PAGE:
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Time travellers Doctor Who (Tom Baker) & Romana (Lalla Ward) take a
vacation from saving the universe in Paris & visit the Louvre to see
the Mona Lisa ... But trouble is never far for the Doctor: At first he
& Romana experience ripples in time, then he discovers a highly
advanced bracelet used to spy out the Louvre on the arm of one of one of
the visitors of the place - who will later turn out to be the Countess
Scarlioni (Catherine Schell) -, then he & Romana meet insurance
detective Duggan (Tom Chadbon), who loves punching people & thinks the
Doctor & Romana are art thieves, bent on stealing the Mona Lisa, &
at long last, the Doctor, Romana & Duggan all become captives of the
Count Scarlioni (Julian Glover), just because the Doctor couldn't resist
stealing the Countess' bracelet.
The Count Scarlioni is a prolific art dealer who has a sheer endless
supply of priceless masterpieces, all authentic. So much so in fact, that
the company Duggan works for has grown suspicious of him ... & for
some reason they think he wants to steal the Mona Lisa ...
But Scarlioni also has a few darker secrets, he has a laboratory in his
cellar where the ingenious but naive scientist Kerensky (David Graham)
tries to build a time machine for him (but thinks he is merely looking for
a way to speed up the growth of chickens), and eventually, the Doctor
& company learn that he has actually six authentic Mona Lisas walled
up in his cellar.
After the Doc & company have escaped, the Doctor travels back to
16th century Florence to visit Leonardo Da Vinci, then in the
Borgias' employ, & learns he was commissioned to paint 7
identical Mona Lisas by a certain Lord Tancredi - who turns out to be
Scarlioni himself. & Scarlioni it turns out is the last of the
Jagaroth, whose spaceship was blown up 40 million years ago - an explosion
that started life on earth as it is - & his being scattered across
history in telepathically linked entities - which explains why he in the
20th century has a limitless supply of priceless masterpieces. But
Scarlioni is not happy on earth, & thus wants to go back in history to
prevent himself from blasting his spaceship, & thus he needs a
timemachine. Only, without the blast, life on earth would never have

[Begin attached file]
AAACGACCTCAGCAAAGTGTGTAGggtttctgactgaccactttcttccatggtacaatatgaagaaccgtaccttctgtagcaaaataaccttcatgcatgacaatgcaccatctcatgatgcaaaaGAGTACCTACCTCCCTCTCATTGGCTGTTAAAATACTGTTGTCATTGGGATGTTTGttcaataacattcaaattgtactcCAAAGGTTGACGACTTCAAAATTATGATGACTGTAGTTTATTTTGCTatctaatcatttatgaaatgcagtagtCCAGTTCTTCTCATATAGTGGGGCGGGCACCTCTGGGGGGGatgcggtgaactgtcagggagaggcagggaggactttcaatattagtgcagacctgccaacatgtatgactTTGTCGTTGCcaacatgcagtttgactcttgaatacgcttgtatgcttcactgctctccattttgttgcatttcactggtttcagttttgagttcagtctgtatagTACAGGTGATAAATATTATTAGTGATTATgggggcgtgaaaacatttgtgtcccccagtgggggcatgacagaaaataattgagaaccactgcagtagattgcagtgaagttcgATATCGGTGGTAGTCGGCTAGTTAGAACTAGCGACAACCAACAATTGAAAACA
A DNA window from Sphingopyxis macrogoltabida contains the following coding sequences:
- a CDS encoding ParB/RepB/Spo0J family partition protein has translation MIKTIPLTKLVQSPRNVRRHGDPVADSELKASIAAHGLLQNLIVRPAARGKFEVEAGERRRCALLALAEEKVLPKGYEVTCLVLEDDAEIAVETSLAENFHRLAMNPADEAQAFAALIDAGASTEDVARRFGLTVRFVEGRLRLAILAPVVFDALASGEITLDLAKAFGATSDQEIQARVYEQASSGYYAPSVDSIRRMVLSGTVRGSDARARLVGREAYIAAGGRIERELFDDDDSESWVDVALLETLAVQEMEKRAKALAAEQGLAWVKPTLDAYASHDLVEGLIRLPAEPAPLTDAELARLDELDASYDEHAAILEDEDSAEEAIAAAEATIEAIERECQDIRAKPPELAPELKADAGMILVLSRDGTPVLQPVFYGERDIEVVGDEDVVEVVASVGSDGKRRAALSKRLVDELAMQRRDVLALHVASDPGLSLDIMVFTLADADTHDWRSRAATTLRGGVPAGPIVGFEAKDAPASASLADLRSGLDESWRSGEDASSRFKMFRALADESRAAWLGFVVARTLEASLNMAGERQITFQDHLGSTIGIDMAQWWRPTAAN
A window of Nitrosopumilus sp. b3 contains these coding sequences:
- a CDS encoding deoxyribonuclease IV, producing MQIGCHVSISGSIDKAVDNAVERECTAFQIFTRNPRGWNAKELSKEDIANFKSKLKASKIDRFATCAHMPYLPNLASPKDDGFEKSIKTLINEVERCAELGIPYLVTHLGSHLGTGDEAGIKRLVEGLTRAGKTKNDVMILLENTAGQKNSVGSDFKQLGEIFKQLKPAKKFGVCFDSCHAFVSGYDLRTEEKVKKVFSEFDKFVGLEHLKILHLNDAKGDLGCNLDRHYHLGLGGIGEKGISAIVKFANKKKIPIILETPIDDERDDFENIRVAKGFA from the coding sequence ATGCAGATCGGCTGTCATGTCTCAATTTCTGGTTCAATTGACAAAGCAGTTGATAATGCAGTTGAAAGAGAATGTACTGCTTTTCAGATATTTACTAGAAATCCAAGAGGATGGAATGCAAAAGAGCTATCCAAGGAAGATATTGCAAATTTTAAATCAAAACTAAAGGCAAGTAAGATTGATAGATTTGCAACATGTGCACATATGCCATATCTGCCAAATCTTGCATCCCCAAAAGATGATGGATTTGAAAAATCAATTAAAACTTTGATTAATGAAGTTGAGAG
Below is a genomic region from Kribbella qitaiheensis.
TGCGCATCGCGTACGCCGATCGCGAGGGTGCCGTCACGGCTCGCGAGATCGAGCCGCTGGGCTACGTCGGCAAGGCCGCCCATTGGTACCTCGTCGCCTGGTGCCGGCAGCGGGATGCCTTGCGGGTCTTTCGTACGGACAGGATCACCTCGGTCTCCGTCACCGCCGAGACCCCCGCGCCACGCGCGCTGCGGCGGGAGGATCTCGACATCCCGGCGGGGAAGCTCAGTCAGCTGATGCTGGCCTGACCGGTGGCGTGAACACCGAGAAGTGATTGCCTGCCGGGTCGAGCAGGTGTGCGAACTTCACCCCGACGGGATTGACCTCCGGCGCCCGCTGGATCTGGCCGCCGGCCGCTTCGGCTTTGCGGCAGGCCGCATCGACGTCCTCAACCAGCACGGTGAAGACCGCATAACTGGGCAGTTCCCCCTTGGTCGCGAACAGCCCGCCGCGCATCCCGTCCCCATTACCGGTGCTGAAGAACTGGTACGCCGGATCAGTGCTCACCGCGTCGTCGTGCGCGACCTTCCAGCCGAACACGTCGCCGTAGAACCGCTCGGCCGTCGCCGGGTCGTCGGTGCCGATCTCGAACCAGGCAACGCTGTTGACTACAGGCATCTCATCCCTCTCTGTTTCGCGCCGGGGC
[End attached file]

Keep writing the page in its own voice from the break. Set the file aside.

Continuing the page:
Then, the Mona Lisa from the Louvre is stolen, by Scarlioni's gang of
hoodlums ... but what, might you ask, ahs that to do with going back in
time 40 million years - easy, to build a tim,e machine, Scarlioni needs
Unfortunately, eventually Scarlioni finds out that the Doctor &
Romana know a thing or two about time travelling, gets rid of Kerensky
& persuades Romana - who fails to grasp the bigger picture - to help
him build the time machine.
Soon, & before the very eyes of the Doctor, Duggan & Romana,
Scarlioni goes back to the beginning of life, & now have to rush to
the Doctor's time machine, the TARDIS, to prevent Scarlioni from
preventing himself from blowing up his ship ... which is when Duggan does
what he does best, as he knocks Scarlioni out. The spaceship blows up
& life on earth is saved once more ...
John Cleese & Eleanor Bron have an amusing cameo appearance as
museum visitors who mistake the Doctor's time machine (that looks like a
London police phone box) for a work of art.
Many fans think City of Death to be the bet Doctor Who episode
ever - which I find vastly exaggerated. As I see it, the fact that the
episode is held in such high regard is mostly based on massive &
impressive namedropping - written by Douglas Adams fresh from his success
with the Hitchhikers Guide to the Galaxy-radio series, a cameo by
John Cleese, then immenself succesful with Fawlty Towers,
& Julian Glover & Catherine Schell as impressive villains - &
its extensive Parislocation-shooting to boost up production values (in
fact, the series otherwise rarely left Great Britain, often not event he
studio as such).
I have to admit it, Adams' story about an alien that has become a
crooked artdealer to build himself a time machine is quite funny in a
twisted but intelligent way, however the overall tone of the episode
doesn't fit the theme of the story. For the most part, it looks as if Tom
Baker & Lalla Ward are on a romantic holiday (which might even be true
to a point, in real life they got married a year later), time is actually
wasted with them parading in front of famous tourist sites (the Eiffel
Tower, Notre Dame, the Louvre, an extensive Metro-ride) instead of telling
the story, and the whole thing just looks so darn happy, just like a light
romantic comedy - when really it is about the erradication of life as it
That all said, in the context of the Doctor Who
television series it isn't bad as such, it's just nowhere near the best
By the way, City of Death was the episode with the highest ratings for Doctor
Who - the classic series at least - ever, but partly that can be
attributed to a strike at rival network ITV at the same time that
seriously limited competition.